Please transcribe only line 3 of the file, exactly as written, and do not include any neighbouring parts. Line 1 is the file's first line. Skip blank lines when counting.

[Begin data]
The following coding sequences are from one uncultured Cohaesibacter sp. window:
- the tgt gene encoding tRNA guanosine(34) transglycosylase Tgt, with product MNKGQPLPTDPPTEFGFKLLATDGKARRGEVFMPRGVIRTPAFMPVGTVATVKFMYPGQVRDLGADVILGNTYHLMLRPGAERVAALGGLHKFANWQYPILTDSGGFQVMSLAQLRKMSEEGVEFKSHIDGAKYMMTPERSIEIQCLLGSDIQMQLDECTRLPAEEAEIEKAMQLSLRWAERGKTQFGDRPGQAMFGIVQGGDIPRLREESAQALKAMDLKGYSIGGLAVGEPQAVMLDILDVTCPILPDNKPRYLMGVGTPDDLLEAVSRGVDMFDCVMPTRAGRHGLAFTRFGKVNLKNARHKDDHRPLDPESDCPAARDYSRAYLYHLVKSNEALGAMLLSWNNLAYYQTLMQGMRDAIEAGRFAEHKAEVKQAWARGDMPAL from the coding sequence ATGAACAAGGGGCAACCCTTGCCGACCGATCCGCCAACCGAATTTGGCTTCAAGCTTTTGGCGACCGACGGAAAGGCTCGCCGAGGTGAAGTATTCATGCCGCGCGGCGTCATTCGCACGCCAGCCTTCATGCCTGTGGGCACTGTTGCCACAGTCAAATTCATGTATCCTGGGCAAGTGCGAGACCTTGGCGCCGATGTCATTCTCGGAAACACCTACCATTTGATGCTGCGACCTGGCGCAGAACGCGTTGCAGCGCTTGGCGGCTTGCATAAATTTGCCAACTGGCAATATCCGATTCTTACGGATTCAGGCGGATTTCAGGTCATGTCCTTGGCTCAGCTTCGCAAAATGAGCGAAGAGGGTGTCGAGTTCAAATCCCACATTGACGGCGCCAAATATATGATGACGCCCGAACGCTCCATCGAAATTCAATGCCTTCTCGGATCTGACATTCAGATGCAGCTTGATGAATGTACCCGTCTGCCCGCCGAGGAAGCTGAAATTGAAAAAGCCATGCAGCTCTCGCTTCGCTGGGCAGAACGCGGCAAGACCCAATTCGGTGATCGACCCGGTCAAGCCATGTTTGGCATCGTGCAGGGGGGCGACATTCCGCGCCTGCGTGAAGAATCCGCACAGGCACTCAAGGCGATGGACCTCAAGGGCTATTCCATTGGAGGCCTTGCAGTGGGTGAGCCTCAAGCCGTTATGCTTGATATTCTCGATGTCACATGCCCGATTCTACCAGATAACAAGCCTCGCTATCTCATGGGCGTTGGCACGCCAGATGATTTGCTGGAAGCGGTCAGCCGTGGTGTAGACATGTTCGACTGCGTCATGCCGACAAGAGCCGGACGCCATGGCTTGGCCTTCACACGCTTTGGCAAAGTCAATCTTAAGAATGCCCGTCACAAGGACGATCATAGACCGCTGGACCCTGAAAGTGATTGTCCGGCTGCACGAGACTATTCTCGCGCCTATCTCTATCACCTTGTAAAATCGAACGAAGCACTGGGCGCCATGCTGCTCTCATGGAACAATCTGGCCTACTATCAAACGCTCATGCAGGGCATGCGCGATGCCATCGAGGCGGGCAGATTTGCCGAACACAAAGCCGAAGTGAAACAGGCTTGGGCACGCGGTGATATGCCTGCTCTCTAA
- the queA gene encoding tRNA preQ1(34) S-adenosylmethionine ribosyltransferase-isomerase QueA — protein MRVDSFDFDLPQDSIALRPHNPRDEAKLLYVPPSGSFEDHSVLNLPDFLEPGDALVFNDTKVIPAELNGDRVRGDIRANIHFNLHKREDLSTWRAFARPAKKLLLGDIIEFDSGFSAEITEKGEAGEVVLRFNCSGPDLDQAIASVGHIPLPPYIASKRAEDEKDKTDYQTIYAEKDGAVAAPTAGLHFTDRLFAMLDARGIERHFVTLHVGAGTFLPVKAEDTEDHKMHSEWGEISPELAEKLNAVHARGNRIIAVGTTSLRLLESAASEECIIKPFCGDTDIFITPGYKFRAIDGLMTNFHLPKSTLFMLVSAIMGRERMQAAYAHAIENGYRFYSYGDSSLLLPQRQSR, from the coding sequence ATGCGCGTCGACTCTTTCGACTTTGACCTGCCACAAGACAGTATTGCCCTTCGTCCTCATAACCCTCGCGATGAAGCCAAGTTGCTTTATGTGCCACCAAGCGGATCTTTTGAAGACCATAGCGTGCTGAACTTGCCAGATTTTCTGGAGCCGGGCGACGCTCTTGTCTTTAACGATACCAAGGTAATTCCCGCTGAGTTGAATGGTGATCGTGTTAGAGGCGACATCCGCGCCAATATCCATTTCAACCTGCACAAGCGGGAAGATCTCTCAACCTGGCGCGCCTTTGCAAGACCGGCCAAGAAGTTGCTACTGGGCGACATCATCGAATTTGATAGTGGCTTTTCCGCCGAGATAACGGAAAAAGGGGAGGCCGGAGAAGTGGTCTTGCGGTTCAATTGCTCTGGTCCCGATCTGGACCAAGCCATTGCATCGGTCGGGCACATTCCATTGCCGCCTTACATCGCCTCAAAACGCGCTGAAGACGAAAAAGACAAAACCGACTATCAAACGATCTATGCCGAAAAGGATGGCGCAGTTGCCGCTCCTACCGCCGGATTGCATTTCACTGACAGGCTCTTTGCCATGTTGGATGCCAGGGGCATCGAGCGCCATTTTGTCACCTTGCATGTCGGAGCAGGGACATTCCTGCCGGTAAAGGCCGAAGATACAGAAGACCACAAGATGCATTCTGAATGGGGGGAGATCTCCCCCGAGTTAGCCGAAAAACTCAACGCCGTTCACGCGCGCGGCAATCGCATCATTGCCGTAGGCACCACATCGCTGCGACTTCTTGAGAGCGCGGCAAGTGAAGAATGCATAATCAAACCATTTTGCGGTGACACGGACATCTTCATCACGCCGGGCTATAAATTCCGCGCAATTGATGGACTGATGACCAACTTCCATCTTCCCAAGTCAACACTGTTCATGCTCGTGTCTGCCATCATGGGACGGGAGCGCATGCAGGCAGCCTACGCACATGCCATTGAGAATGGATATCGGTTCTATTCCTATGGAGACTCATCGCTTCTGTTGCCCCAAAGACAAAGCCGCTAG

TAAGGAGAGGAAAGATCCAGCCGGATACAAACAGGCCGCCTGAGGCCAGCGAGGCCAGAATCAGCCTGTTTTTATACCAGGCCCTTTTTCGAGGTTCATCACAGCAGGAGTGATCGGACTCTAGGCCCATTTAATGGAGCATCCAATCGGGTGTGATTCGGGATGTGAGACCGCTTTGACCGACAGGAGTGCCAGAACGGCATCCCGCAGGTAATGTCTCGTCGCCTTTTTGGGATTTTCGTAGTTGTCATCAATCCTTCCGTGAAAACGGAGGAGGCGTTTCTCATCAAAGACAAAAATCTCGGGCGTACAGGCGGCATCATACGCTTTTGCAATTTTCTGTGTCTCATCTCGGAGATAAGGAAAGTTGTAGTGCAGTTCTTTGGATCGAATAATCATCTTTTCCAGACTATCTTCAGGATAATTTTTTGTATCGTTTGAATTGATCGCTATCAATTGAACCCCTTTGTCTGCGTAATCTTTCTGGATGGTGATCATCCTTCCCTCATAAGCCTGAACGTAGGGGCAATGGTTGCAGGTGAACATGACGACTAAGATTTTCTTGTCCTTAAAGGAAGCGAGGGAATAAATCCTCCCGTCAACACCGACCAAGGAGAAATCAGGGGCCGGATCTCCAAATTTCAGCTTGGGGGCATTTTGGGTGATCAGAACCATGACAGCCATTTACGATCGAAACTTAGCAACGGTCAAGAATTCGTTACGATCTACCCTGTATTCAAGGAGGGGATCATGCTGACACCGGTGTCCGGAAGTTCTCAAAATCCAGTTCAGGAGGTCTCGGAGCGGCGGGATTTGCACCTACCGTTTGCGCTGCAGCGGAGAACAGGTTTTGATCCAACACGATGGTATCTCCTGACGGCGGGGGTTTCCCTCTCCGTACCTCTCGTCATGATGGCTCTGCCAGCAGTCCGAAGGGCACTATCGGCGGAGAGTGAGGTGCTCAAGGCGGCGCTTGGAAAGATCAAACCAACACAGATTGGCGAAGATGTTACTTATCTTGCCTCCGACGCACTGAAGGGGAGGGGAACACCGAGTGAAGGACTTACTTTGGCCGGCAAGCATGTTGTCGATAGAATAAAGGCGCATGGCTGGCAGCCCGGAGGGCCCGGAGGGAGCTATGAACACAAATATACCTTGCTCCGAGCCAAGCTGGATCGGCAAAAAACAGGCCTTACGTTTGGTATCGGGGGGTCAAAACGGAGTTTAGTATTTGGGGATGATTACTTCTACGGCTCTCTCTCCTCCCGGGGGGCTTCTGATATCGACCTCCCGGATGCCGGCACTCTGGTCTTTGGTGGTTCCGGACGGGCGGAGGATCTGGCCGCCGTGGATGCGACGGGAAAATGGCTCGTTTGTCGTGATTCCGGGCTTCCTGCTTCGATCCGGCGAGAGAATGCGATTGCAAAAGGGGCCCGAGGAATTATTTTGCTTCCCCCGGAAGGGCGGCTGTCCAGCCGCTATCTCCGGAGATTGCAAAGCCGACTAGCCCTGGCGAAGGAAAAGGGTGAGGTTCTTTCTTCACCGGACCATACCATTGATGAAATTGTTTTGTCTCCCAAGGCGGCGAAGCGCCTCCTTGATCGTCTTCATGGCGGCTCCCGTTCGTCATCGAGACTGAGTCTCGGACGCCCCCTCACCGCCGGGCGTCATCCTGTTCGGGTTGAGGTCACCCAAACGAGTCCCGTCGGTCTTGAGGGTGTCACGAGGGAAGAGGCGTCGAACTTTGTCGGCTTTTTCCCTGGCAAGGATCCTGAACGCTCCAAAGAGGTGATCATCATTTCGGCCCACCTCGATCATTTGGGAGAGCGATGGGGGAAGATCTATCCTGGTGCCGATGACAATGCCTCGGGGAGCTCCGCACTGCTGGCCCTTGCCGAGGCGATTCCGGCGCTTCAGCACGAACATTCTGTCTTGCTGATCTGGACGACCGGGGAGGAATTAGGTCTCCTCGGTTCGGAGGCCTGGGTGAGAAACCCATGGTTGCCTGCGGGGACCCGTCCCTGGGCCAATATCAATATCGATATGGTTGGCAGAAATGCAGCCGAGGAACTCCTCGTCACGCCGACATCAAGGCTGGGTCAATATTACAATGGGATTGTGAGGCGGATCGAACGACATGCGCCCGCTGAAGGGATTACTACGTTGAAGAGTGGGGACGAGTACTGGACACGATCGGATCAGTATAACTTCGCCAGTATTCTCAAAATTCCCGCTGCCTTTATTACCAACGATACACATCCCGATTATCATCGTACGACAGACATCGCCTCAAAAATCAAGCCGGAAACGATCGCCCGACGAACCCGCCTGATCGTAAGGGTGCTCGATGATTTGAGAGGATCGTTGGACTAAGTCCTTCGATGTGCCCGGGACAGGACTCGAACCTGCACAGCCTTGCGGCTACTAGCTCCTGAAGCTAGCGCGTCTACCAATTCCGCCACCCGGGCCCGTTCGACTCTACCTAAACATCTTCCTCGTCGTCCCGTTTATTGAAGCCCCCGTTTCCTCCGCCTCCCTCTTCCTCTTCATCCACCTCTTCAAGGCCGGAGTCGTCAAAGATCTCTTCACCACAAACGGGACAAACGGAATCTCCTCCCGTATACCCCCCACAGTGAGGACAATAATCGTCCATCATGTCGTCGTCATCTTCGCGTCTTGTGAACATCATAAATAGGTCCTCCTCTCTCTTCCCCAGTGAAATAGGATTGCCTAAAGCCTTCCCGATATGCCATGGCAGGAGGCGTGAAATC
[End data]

- the queA gene encoding tRNA preQ1(34) S-adenosylmethionine ribosyltransferase-isomerase QueA — protein MRVDSFDFDLPQDSIALRPHNPRDEAKLLYVPPSGSFEDHSVLNLPDFLEPGDALVFNDTKVIPAELNGDRVRGDIRANIHFNLHKREDLSTWRAFARPAKKLLLGDIIEFDSGFSAEITEKGEAGEVVLRFNCSGPDLDQAIASVGHIPLPPYIASKRAEDEKDKTDYQTIYAEKDGAVAAPTAGLHFTDRLFAMLDARGIERHFVTLHVGAGTFLPVKAEDTEDHKMHSEWGEISPELAEKLNAVHARGNRIIAVGTTSLRLLESAASEECIIKPFCGDTDIFITPGYKFRAIDGLMTNFHLPKSTLFMLVSAIMGRERMQAAYAHAIENGYRFYSYGDSSLLLPQRQSR, from the coding sequence ATGCGCGTCGACTCTTTCGACTTTGACCTGCCACAAGACAGTATTGCCCTTCGTCCTCATAACCCTCGCGATGAAGCCAAGTTGCTTTATGTGCCACCAAGCGGATCTTTTGAAGACCATAGCGTGCTGAACTTGCCAGATTTTCTGGAGCCGGGCGACGCTCTTGTCTTTAACGATACCAAGGTAATTCCCGCTGAGTTGAATGGTGATCGTGTTAGAGGCGACATCCGCGCCAATATCCATTTCAACCTGCACAAGCGGGAAGATCTCTCAACCTGGCGCGCCTTTGCAAGACCGGCCAAGAAGTTGCTACTGGGCGACATCATCGAATTTGATAGTGGCTTTTCCGCCGAGATAACGGAAAAAGGGGAGGCCGGAGAAGTGGTCTTGCGGTTCAATTGCTCTGGTCCCGATCTGGACCAAGCCATTGCATCGGTCGGGCACATTCCATTGCCGCCTTACATCGCCTCAAAACGCGCTGAAGACGAAAAAGACAAAACCGACTATCAAACGATCTATGCCGAAAAGGATGGCGCAGTTGCCGCTCCTACCGCCGGATTGCATTTCACTGACAGGCTCTTTGCCATGTTGGATGCCAGGGGCATCGAGCGCCATTTTGTCACCTTGCATGTCGGAGCAGGGACATTCCTGCCGGTAAAGGCCGAAGATACAGAAGACCACAAGATGCATTCTGAATGGGGGGAGATCTCCCCCGAGTTAGCCGAAAAACTCAACGCCGTTCACGCGCGCGGCAATCGCATCATTGCCGTAGGCACCACATCGCTGCGACTTCTTGAGAGCGCGGCAAGTGAAGAATGCATAATCAAACCATTTTGCGGTGACACGGACATCTTCATCACGCCGGGCTATAAATTCCGCGCAATTGATGGACTGATGACCAACTTCCATCTTCCCAAGTCAACACTGTTCATGCTCGTGTCTGCCATCATGGGACGGGAGCGCATGCAGGCAGCCTACGCACATGCCATTGAGAATGGATATCGGTTCTATTCCTATGGAGACTCATCGCTTCTGTTGCCCCAAAGACAAAGCCGCTAG